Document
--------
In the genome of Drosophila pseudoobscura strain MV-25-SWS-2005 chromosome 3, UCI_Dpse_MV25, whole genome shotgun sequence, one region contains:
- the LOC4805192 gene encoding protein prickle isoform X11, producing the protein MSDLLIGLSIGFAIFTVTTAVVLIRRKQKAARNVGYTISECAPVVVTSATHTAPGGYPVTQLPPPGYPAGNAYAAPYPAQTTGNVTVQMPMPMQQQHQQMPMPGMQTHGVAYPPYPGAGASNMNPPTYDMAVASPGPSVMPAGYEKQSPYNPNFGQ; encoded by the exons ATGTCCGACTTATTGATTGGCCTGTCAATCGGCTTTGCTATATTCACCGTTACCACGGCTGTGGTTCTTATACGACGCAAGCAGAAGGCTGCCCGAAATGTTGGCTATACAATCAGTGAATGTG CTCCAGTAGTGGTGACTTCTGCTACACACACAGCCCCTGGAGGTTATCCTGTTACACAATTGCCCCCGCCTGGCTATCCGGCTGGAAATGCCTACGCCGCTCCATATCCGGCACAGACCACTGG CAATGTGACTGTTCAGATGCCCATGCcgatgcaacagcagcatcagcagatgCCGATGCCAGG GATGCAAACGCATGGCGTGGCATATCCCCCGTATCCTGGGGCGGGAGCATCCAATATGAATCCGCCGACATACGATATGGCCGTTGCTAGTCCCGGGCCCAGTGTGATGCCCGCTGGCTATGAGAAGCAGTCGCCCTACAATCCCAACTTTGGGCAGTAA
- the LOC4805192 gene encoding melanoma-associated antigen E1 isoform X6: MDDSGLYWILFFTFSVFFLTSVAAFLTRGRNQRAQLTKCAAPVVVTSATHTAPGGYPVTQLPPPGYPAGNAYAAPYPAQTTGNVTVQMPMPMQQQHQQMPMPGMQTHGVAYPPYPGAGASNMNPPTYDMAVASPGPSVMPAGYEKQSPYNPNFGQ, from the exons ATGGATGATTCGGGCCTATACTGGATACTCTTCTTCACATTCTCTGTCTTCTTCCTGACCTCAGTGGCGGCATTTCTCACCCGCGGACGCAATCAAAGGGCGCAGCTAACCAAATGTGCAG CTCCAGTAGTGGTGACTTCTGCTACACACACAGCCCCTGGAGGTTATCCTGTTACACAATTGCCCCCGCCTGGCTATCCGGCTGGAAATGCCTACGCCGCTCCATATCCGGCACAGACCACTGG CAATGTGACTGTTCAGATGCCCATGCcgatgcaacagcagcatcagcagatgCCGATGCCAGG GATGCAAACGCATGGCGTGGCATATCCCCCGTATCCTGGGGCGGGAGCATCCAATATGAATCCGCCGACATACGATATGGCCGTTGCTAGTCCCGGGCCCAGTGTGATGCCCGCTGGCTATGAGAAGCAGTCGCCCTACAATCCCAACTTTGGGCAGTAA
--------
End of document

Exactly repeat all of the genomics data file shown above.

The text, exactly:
In the genome of Drosophila pseudoobscura strain MV-25-SWS-2005 chromosome 3, UCI_Dpse_MV25, whole genome shotgun sequence, one region contains:
- the LOC4805192 gene encoding protein prickle isoform X11, producing the protein MSDLLIGLSIGFAIFTVTTAVVLIRRKQKAARNVGYTISECAPVVVTSATHTAPGGYPVTQLPPPGYPAGNAYAAPYPAQTTGNVTVQMPMPMQQQHQQMPMPGMQTHGVAYPPYPGAGASNMNPPTYDMAVASPGPSVMPAGYEKQSPYNPNFGQ; encoded by the exons ATGTCCGACTTATTGATTGGCCTGTCAATCGGCTTTGCTATATTCACCGTTACCACGGCTGTGGTTCTTATACGACGCAAGCAGAAGGCTGCCCGAAATGTTGGCTATACAATCAGTGAATGTG CTCCAGTAGTGGTGACTTCTGCTACACACACAGCCCCTGGAGGTTATCCTGTTACACAATTGCCCCCGCCTGGCTATCCGGCTGGAAATGCCTACGCCGCTCCATATCCGGCACAGACCACTGG CAATGTGACTGTTCAGATGCCCATGCcgatgcaacagcagcatcagcagatgCCGATGCCAGG GATGCAAACGCATGGCGTGGCATATCCCCCGTATCCTGGGGCGGGAGCATCCAATATGAATCCGCCGACATACGATATGGCCGTTGCTAGTCCCGGGCCCAGTGTGATGCCCGCTGGCTATGAGAAGCAGTCGCCCTACAATCCCAACTTTGGGCAGTAA
- the LOC4805192 gene encoding melanoma-associated antigen E1 isoform X6: MDDSGLYWILFFTFSVFFLTSVAAFLTRGRNQRAQLTKCAAPVVVTSATHTAPGGYPVTQLPPPGYPAGNAYAAPYPAQTTGNVTVQMPMPMQQQHQQMPMPGMQTHGVAYPPYPGAGASNMNPPTYDMAVASPGPSVMPAGYEKQSPYNPNFGQ, from the exons ATGGATGATTCGGGCCTATACTGGATACTCTTCTTCACATTCTCTGTCTTCTTCCTGACCTCAGTGGCGGCATTTCTCACCCGCGGACGCAATCAAAGGGCGCAGCTAACCAAATGTGCAG CTCCAGTAGTGGTGACTTCTGCTACACACACAGCCCCTGGAGGTTATCCTGTTACACAATTGCCCCCGCCTGGCTATCCGGCTGGAAATGCCTACGCCGCTCCATATCCGGCACAGACCACTGG CAATGTGACTGTTCAGATGCCCATGCcgatgcaacagcagcatcagcagatgCCGATGCCAGG GATGCAAACGCATGGCGTGGCATATCCCCCGTATCCTGGGGCGGGAGCATCCAATATGAATCCGCCGACATACGATATGGCCGTTGCTAGTCCCGGGCCCAGTGTGATGCCCGCTGGCTATGAGAAGCAGTCGCCCTACAATCCCAACTTTGGGCAGTAA